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Old 28th June 2019, 06:26 PM   #4
Jim McDougall
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Default The Blackbeard Image and Queen Anne pistols

Just thinking more on the depictions of Blackbeard, and the appearance of usually six pistols worn in some sort of bandolier(s) somewhat consistently. It would seem that these pistols may represent 'Queen Anne's ' by the butt shape and plates. In my previous post I wondered if perhaps the pistol of the OP may be of the period including Blackbeard (d. 1718) or if perhaps artistic license is at hand.

The beginning source for 'Blackbeard' would best be construed as by the mysterious Capt. Charles Johnson's "General History of the Pyrates" (1724).
Apparently he took accounts from various persons, including Israel Hands, the mate in Blackbeards crew.
According to an account by Henry Bostock (Capt. of the ship 'Margaret' captured by Blackbeard) given Dec. 19, 1717:
"...he was dressed in a long sea captain coat, crossed by two belts-a sword belt and a bandlolier-while three brace of pistols hung from improvised holsters over his chest. He wore a small brown fur cap* with two small lengths of match poked out behind each ear"

*this was probably what was known as a 'thrummed cap', worn by sailors in cold weather...but as he was in Caribbean, odd. In first version of Johnson's book the cap is shown, but later changed to a tricorn hat.

The tricorn hat seems more in line with the fashions of c.1720s, and I am thinking perhaps that the following illustrations of Blackbeard, following the style context with the hat. might follow the pistols as well.

It is known that other pirates wore pistols in similar fashion, but it seems they often used ribbon tied around the handles as with the case of 'Black Sam Bellamy' (note the 'Black' appellation, cf. 'Blackbeard') . He and Blackbeard were both in the crew of Benjamin Hornigold c. 1716.
In Feb. 1717 he became captain of the captured English slaver "Whydah".
In an account on Bellamy, it was said he always wore black coats (hence 'Black' Sam) and had four 'dueling pistols' in his sash.

The Whydah wrecked in April 1717 off Cape Cod, and in 2004 wreck was found. One of the relics was a 'Sun King' pistol, which still had silk ribbon tied around it, as it was known some pirates did, and draped them around their necks. It would seem unlikely that four full size pistols (of the probable French cavalry size c. 1710 =sun king?) would carry well in his sash, so perhaps two on a ribbon?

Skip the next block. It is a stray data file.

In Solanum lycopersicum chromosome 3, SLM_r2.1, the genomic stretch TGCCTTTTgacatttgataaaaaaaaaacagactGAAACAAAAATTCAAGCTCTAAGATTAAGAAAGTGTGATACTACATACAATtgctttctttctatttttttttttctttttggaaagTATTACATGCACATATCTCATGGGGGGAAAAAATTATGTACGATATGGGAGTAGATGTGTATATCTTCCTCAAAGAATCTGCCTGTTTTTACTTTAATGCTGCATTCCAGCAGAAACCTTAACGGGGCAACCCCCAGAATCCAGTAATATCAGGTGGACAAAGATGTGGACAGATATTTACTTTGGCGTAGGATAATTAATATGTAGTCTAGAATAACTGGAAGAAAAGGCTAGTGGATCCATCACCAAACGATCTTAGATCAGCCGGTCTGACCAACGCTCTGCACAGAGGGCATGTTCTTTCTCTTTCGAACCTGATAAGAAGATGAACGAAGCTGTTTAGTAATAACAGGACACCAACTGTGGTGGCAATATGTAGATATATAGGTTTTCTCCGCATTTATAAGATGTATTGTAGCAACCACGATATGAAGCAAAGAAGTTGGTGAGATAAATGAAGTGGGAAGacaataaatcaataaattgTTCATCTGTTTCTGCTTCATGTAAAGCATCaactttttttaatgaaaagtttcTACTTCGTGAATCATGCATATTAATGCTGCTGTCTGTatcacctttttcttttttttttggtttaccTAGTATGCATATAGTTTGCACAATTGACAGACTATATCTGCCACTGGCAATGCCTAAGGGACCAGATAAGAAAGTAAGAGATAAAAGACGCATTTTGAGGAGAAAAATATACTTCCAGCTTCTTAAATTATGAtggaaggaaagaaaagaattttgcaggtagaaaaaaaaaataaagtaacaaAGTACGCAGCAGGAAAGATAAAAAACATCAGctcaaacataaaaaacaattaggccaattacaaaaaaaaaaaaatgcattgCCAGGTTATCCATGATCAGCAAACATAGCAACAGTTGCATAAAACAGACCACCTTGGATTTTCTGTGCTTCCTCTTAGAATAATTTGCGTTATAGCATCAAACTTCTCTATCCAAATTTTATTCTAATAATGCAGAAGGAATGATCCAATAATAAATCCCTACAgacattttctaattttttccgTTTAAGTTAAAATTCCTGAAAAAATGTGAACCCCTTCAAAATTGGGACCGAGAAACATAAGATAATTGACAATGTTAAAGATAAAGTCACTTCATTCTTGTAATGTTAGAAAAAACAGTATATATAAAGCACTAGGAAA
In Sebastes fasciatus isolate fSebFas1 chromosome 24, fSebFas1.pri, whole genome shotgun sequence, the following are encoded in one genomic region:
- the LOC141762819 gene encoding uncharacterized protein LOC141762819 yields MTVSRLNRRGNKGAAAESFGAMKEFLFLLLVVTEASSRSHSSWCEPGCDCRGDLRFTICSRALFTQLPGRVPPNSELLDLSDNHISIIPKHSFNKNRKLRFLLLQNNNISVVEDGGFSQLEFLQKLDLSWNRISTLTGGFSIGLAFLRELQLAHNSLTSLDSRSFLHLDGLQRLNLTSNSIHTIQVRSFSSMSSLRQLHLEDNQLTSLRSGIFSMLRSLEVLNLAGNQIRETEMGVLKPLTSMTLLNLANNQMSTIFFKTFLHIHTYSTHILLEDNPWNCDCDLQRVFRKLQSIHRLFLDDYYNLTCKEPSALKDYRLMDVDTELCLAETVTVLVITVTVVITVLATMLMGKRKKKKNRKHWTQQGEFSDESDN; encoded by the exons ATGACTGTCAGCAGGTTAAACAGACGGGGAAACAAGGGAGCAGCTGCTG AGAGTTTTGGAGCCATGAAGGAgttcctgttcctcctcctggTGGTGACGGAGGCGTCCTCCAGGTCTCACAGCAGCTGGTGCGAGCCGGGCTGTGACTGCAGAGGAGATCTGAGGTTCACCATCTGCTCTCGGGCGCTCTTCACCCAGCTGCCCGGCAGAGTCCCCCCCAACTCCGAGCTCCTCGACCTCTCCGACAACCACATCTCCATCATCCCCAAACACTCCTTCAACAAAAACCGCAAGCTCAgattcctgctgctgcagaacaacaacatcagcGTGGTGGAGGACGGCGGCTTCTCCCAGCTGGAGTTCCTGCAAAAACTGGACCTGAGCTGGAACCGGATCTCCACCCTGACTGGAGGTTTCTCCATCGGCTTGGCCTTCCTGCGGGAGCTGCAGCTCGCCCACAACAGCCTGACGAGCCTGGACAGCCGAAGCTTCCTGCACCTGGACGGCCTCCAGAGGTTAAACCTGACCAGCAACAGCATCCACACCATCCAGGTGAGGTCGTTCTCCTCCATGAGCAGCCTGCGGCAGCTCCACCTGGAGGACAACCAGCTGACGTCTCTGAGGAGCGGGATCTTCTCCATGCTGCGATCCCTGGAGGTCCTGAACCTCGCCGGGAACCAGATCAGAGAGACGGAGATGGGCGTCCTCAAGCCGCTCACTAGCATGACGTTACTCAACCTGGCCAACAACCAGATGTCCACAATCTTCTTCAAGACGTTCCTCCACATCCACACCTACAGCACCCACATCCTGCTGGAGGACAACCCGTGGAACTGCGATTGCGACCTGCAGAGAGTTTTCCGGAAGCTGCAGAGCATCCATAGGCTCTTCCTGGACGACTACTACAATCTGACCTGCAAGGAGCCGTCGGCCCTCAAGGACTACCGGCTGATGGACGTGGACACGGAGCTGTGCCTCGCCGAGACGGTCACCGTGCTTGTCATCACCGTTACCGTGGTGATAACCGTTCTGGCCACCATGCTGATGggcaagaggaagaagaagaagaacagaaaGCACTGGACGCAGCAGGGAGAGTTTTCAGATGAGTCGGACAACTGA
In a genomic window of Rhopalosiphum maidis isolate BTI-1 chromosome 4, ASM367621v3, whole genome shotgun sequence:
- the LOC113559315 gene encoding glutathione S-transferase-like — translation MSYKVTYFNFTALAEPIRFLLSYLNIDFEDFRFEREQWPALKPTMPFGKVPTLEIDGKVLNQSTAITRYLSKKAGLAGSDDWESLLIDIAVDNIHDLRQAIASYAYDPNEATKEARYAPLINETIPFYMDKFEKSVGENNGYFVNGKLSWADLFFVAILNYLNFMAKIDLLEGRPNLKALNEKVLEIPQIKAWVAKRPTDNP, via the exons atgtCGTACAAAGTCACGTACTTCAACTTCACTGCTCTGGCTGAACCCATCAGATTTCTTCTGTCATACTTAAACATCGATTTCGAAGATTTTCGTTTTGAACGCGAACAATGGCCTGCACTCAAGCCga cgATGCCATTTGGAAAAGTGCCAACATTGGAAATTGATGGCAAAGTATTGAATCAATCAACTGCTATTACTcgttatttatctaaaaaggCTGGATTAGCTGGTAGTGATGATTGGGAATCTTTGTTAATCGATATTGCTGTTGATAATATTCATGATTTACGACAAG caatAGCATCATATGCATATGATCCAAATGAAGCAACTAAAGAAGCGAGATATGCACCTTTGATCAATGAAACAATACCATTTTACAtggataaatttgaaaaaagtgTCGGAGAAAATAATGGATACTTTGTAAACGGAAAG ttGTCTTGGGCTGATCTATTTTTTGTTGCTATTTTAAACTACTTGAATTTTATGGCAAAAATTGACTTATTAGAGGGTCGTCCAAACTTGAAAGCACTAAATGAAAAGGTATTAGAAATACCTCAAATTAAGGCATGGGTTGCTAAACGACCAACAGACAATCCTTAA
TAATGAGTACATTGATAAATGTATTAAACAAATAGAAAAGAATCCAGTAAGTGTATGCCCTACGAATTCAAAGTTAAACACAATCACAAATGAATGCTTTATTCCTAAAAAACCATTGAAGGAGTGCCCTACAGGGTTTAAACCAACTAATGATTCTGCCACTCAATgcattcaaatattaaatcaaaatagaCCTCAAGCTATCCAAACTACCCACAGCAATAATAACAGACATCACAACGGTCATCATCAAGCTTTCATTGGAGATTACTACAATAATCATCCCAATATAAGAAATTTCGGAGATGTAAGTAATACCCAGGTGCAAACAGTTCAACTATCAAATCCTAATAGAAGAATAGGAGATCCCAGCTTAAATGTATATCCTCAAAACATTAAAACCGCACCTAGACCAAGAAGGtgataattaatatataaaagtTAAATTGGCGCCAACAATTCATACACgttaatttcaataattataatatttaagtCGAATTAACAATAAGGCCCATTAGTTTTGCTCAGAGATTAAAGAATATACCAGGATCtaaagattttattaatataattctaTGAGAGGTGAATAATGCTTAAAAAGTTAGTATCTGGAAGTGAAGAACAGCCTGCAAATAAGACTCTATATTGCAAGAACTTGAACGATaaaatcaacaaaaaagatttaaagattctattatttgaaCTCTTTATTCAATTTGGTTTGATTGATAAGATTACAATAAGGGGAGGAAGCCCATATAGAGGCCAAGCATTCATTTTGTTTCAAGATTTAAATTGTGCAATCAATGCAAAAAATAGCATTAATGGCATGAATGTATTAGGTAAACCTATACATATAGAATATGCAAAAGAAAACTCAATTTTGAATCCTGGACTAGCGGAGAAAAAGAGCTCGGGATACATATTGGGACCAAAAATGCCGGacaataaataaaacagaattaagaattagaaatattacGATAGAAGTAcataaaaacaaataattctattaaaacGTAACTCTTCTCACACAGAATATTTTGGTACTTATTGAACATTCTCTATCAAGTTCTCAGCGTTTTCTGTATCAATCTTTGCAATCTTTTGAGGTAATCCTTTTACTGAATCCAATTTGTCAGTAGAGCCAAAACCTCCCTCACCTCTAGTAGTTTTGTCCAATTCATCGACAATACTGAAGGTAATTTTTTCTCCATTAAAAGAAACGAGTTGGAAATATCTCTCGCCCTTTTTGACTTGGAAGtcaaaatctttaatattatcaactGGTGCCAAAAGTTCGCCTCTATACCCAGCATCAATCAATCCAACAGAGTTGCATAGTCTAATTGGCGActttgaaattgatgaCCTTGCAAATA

Regarding the ribbon on guns:

From "X Marks the Spot" Skowronek & Ewen, 2006, " of the most intriguing finds is a French made pistol with a silk ribbon wrapped around its handle. According to a first hand account from the compiled "The Pirates Own Book" (Charles Ellms, 1837), Bartholomew Roberts once appeared in battle wearing two pair of pistols hanging at the end of a silk flung over his shoulders, according to the custom of the pirates" .

Apparently Roberts was actually John Roberts, who took the name Bartholomew when he 'went on account' (entered piracy in 1719)...then became known as 'Black Bart'...………...hmmmm….another dark moniker.

The reason for this 'voyage' is I am wondering why the 'Queen Anne' pistols seem so consistently aligned with Blackbeard. It does appear that various pirates, also acquainted with him in degree, also carried braces of pistols, but of more regular size (if I dare make such an assumption).
Even more boldly, might I consider the occasional proposal that Blackbeard, Teach, or whatever his name was, was a Jacobite...………..hence perhaps the name of his flagship...….'Queen Anne's Revenge' ??

Perhaps the 'artistic license' evident in altering the cap, to a tricorn hat, in later illustrations of Johnson's book, may have included such a subtle nuanced symbolism?

Fully expecting a 'broadside' here at this most tenuous notion, it is still intriguing given the mystery and romance of the history of pirates, even authors of their accounts, and very much of these wonderful pistols.

The pictures :
Johnson's "General History of the Pyrates" (1724)
2) the first ed. (left) showing the thrummed cap
the 2nd with tricorn
3) The Dutch edition of 1725 showing thrummed cap
4) the French pistol from Whydah and silk ribbon
5) the silk ribbon-Whydah artifact (1717)
Attached Images
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